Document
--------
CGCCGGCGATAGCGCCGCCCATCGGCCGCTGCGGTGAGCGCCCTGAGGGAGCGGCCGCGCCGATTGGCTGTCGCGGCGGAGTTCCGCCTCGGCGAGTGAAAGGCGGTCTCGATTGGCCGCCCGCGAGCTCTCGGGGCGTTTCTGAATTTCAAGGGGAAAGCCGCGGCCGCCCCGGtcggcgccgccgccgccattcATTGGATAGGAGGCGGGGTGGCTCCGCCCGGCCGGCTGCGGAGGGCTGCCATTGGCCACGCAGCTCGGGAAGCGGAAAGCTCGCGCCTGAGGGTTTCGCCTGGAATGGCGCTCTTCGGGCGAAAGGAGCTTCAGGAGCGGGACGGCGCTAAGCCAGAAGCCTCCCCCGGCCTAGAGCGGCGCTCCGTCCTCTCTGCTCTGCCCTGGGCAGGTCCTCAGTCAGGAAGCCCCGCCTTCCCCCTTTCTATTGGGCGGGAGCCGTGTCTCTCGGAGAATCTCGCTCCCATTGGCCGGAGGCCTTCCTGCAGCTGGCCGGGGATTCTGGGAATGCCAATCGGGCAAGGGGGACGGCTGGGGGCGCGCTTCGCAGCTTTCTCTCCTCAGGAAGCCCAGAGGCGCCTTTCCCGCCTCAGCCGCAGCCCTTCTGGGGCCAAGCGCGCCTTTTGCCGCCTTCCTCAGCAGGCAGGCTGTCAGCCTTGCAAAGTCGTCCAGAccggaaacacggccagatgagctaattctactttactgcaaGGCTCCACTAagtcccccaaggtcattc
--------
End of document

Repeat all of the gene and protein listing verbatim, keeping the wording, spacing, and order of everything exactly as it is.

CGCCGGCGATAGCGCCGCCCATCGGCCGCTGCGGTGAGCGCCCTGAGGGAGCGGCCGCGCCGATTGGCTGTCGCGGCGGAGTTCCGCCTCGGCGAGTGAAAGGCGGTCTCGATTGGCCGCCCGCGAGCTCTCGGGGCGTTTCTGAATTTCAAGGGGAAAGCCGCGGCCGCCCCGGtcggcgccgccgccgccattcATTGGATAGGAGGCGGGGTGGCTCCGCCCGGCCGGCTGCGGAGGGCTGCCATTGGCCACGCAGCTCGGGAAGCGGAAAGCTCGCGCCTGAGGGTTTCGCCTGGAATGGCGCTCTTCGGGCGAAAGGAGCTTCAGGAGCGGGACGGCGCTAAGCCAGAAGCCTCCCCCGGCCTAGAGCGGCGCTCCGTCCTCTCTGCTCTGCCCTGGGCAGGTCCTCAGTCAGGAAGCCCCGCCTTCCCCCTTTCTATTGGGCGGGAGCCGTGTCTCTCGGAGAATCTCGCTCCCATTGGCCGGAGGCCTTCCTGCAGCTGGCCGGGGATTCTGGGAATGCCAATCGGGCAAGGGGGACGGCTGGGGGCGCGCTTCGCAGCTTTCTCTCCTCAGGAAGCCCAGAGGCGCCTTTCCCGCCTCAGCCGCAGCCCTTCTGGGGCCAAGCGCGCCTTTTGCCGCCTTCCTCAGCAGGCAGGCTGTCAGCCTTGCAAAGTCGTCCAGAccggaaacacggccagatgagctaattctactttactgcaaGGCTCCACTAagtcccccaaggtcattc